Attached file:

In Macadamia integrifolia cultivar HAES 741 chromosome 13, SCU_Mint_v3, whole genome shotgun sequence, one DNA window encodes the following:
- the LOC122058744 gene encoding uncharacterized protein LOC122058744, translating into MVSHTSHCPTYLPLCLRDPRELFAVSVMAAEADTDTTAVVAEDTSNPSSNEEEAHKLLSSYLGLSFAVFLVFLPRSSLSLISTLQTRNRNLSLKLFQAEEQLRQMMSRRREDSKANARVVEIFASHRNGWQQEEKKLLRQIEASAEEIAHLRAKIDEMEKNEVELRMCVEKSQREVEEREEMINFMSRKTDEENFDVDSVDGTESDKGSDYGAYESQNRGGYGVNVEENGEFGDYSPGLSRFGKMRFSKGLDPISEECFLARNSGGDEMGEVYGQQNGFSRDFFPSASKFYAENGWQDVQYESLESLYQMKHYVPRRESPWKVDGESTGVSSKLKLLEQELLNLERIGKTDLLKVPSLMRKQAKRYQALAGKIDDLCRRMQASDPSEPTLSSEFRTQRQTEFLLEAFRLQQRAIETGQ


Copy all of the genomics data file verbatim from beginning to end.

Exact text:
In Macadamia integrifolia cultivar HAES 741 chromosome 13, SCU_Mint_v3, whole genome shotgun sequence, one DNA window encodes the following:
- the LOC122058744 gene encoding uncharacterized protein LOC122058744, translating into MVSHTSHCPTYLPLCLRDPRELFAVSVMAAEADTDTTAVVAEDTSNPSSNEEEAHKLLSSYLGLSFAVFLVFLPRSSLSLISTLQTRNRNLSLKLFQAEEQLRQMMSRRREDSKANARVVEIFASHRNGWQQEEKKLLRQIEASAEEIAHLRAKIDEMEKNEVELRMCVEKSQREVEEREEMINFMSRKTDEENFDVDSVDGTESDKGSDYGAYESQNRGGYGVNVEENGEFGDYSPGLSRFGKMRFSKGLDPISEECFLARNSGGDEMGEVYGQQNGFSRDFFPSASKFYAENGWQDVQYESLESLYQMKHYVPRRESPWKVDGESTGVSSKLKLLEQELLNLERIGKTDLLKVPSLMRKQAKRYQALAGKIDDLCRRMQASDPSEPTLSSEFRTQRQTEFLLEAFRLQQRAIETGQ